Microcredit As A Tool For Rural Development: A Case Study Of Malaysia

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Wali I. Mondal


Microcredit Malaysia, Economic Development, Microenterprises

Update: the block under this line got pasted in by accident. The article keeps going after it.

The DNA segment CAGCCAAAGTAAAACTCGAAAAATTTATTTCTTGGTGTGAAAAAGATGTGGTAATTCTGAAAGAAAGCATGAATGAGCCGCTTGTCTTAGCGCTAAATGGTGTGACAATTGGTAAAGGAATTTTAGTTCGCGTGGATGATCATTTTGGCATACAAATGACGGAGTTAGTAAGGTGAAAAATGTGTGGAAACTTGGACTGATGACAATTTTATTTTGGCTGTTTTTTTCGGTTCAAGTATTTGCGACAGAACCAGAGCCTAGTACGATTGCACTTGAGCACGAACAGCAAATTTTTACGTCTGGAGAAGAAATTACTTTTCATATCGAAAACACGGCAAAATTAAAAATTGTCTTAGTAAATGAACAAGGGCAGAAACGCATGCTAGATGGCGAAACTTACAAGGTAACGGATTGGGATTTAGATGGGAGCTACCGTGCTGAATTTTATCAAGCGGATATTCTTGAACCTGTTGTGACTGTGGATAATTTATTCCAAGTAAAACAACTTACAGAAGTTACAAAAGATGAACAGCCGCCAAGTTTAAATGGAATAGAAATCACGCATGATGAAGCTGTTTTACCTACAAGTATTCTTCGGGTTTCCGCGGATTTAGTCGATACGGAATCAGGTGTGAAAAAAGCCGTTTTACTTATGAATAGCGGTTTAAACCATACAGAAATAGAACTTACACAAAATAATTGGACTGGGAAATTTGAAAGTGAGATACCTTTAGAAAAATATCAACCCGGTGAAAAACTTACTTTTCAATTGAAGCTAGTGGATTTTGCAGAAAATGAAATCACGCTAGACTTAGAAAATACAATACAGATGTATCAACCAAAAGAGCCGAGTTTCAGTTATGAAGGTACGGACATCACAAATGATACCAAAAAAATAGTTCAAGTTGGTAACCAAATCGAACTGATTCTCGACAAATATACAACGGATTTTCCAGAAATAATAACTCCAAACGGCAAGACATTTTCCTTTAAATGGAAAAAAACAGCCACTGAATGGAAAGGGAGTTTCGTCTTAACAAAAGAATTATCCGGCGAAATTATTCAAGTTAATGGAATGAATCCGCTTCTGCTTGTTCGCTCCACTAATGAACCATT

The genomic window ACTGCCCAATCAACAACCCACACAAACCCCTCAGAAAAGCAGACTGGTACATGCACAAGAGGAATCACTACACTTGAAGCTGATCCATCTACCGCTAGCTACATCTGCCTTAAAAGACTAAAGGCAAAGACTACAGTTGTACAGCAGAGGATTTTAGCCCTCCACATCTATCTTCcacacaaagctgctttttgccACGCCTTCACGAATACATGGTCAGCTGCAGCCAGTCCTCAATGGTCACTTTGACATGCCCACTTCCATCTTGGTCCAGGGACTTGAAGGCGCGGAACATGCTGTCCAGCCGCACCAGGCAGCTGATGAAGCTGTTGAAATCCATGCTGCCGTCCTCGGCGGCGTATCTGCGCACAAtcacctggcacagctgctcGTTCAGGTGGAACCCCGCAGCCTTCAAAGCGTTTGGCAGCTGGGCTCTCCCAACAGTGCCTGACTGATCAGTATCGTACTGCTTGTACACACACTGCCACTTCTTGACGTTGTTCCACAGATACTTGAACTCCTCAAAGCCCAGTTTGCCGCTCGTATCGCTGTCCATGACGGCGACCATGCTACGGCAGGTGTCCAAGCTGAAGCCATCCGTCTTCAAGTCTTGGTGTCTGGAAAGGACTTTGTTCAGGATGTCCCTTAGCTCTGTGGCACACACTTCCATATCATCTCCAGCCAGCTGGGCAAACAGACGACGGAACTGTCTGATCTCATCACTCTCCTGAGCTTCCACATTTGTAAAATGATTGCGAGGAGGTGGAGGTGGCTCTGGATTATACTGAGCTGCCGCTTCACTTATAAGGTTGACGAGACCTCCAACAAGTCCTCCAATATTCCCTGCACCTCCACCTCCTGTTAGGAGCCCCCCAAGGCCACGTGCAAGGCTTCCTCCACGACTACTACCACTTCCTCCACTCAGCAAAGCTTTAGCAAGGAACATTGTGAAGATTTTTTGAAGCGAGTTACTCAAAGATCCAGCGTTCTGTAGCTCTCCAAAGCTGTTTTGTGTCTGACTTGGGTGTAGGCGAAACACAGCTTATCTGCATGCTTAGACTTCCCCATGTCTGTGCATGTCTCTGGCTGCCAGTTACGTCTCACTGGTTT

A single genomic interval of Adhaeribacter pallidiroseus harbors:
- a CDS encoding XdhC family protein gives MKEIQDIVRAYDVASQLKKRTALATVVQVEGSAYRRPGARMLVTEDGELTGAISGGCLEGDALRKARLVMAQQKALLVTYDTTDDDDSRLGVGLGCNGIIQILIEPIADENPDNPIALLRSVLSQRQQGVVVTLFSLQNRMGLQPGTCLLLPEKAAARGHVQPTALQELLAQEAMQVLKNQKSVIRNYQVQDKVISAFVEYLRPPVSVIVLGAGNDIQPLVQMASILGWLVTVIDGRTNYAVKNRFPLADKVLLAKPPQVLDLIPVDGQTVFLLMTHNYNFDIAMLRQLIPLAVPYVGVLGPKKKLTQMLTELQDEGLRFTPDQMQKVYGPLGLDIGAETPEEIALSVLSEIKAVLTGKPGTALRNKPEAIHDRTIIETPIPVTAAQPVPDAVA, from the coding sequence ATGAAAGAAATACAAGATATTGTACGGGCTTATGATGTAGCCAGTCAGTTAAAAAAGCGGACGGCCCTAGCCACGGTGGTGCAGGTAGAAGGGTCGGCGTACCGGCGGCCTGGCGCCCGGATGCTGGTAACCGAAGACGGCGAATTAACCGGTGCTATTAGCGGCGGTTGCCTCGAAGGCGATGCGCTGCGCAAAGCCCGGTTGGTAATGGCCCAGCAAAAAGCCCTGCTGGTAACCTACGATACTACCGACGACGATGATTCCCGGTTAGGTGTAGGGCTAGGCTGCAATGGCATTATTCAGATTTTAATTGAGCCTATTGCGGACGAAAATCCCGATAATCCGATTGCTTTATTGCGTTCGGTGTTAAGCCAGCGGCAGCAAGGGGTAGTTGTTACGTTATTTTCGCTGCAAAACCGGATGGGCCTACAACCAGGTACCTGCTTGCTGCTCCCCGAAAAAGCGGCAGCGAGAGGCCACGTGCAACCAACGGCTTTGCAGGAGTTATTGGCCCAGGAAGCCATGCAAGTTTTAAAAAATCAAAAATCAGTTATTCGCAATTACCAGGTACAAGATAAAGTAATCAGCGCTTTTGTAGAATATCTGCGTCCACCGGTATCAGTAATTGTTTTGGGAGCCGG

Malaysia is a prosperous country in Southeast Asia with two distinct geographical sections separated by the China Sea. Because the country has one of the lowest poverty rates of any developing country with 5.1 per cent of its population living below the poverty line, microcredit projects which are typically aimed at poverty alleviation, have not grown as rapidly as in other developing countries. However, microcredit and microfinancing lead to the growth of the microentrepreneur class in both rural and urban areas. Historically, of the 11 economic sectors of Malaysia, four sectors, namely Agriculture, forestry and fisheries; Mining and quarrying; Construction; and Wholesale and retail trade, hotels and restaurant did not grow at the rate of other economic sectors. A significant amount of economic activities of these four sectors take place in rural Malaysia. This was confirmed by the results of a Shift-Share analysis conducted by the author for the period of 2000-2005 and later compared with similar statistics for 2010. Using these results and comparing the success of microcredit in other developing countries, a case is made for sustained investment in microenterprises throughout rural Malaysia in the four sectors noted above.


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